By Rabbi Matt Schneeweiss
“Hashem’s children,” “a holy nation,” “chosen by Hashem,” “most treasured of peoples.” When you encounter such phrases, which of the 613 mitzvot do you associate them with? Let’s say it at the same time on the count of three. Ready? One, two, three:
Not tearing out one’s hair or lacerating one’s flesh in grief like idolaters!
Oh, that’s not what you were thinking? Well, that’s what this week’s parsha says:
“You are children to Hashem, your God. Do not lacerate yourselves and do not make a bald spot between your eyes for a dead person. For you are a holy nation to Hashem, your God, and Hashem has chosen you for Himself to be a treasured people, from among all the peoples on the face of the earth” (Deuteronomy 14:1-2).
Self-harm, in general, is forbidden by Jewish law, but the Biblical prohibition in our verse pertains specifically to self-harm as an act of mourning, a ubiquitous practice in the idolatrous cultures of ancient times.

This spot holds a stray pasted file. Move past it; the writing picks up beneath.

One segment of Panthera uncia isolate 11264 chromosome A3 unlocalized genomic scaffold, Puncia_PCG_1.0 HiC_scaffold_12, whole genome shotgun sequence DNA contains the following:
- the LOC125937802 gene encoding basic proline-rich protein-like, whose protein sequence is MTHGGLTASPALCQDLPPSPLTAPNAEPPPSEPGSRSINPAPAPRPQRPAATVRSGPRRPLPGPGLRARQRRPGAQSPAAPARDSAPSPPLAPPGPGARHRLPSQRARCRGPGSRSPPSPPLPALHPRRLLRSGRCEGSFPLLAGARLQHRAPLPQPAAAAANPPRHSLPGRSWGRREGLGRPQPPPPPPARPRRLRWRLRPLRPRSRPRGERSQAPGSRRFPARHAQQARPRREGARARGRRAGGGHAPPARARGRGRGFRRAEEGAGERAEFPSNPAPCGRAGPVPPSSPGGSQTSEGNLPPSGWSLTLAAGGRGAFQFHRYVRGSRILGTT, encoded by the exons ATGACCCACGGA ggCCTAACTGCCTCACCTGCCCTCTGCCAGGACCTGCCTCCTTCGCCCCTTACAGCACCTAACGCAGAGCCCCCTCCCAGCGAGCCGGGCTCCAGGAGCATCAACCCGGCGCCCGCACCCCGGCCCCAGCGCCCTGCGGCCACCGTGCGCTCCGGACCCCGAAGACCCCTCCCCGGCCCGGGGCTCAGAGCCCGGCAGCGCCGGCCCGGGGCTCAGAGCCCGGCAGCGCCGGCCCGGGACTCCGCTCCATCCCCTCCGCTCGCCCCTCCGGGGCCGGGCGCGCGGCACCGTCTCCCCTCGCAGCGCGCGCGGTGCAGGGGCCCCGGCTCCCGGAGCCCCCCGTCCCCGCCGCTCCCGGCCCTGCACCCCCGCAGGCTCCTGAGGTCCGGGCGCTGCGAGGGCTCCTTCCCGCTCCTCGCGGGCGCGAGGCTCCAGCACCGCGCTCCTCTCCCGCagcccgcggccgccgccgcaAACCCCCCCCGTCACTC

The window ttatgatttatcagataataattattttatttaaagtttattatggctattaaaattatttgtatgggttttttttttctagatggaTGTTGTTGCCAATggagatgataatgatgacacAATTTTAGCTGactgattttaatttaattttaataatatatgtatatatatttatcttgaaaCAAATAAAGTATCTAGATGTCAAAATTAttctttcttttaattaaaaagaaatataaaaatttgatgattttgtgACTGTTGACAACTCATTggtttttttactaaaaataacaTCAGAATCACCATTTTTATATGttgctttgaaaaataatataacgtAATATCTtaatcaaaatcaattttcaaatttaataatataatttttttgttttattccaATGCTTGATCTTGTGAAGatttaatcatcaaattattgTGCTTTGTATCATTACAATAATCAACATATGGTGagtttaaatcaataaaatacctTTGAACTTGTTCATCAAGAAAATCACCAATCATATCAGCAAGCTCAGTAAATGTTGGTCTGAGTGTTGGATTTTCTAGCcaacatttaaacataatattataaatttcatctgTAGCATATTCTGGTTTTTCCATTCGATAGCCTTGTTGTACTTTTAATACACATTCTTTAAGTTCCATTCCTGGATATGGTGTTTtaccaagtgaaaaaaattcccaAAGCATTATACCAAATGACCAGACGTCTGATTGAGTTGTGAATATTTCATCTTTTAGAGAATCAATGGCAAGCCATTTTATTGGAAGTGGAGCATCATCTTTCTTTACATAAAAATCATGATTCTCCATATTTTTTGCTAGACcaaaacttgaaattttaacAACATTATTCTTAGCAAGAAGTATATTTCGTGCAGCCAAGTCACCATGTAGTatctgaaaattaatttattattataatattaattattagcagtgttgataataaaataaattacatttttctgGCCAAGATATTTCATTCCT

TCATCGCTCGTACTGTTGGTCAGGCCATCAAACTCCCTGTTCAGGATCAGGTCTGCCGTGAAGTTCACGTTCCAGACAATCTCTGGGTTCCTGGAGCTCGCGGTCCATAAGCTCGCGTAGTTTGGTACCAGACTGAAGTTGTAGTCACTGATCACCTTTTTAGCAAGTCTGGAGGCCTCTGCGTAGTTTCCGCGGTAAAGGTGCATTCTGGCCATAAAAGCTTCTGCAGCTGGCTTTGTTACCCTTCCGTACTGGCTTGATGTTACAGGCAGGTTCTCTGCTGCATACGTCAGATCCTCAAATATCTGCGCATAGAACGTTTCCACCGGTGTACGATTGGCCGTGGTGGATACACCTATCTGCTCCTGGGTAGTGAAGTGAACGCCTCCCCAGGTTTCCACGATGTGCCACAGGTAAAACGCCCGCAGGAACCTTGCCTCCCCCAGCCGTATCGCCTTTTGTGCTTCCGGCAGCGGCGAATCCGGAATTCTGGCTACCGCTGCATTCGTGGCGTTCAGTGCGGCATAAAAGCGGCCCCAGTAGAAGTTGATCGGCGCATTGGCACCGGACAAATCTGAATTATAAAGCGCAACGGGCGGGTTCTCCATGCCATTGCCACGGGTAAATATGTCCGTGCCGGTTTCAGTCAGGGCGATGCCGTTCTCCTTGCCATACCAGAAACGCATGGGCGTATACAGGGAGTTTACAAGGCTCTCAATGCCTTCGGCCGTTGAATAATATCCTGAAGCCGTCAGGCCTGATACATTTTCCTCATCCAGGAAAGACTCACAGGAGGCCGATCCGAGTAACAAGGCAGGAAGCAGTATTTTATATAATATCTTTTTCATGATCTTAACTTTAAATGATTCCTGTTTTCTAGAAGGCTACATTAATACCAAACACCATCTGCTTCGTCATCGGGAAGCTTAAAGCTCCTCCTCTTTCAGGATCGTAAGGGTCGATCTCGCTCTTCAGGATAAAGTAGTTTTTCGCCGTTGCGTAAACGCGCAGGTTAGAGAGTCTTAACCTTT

What is the connection between this obscure prohibition and these beautiful characterizations of our relationship with Hashem? What does this teach us about our identity as a nation?
The commentators offer a variety of explanations.
Ramban cites our verse as the Scriptural support for the Rabbinic injunction against excessive mourning, and Rambam expands upon this theme: “A person shouldn’t be unduly aggrieved over his deceased [relative] … for [death] is the way of the world, and a person who causes himself anguish over the way of the world is a fool” (Laws of Mourning 13:11).
The key word here is “unduly.” Ramban emphasizes that “it is natural to cry over the departure of loved ones.” To not mourn would be inhuman, as Rambam codifies: “Any person who does not mourn as the Sages commanded is cruel.” Jewish law provides a framework to promote healthy grieving and to facilitate the transition to life after the loss.
But self-mutilation crosses that line. According to Sforno (on Vayikra 19:2), to be holy means to be guided by our God-given intellect in all our ways. In mourning, this means allowing ourselves to feel pain without being consumed by it, to recognize the loss without distorting our view of reality, and to maintain our humanity without undermining our character as “a wise and understanding nation” (Deuteronomy 4:6).
Rabbi Matt Schneeweiss is a rebbi and administrator at Yeshiva Bnei Torah in Far Rockaway, New York. Check out his Torah content on YouTube, kolhaseridim.blogspot.com, and his podcasts “The Stoic Jew Podcast,” “Machshavah Lab,” and more.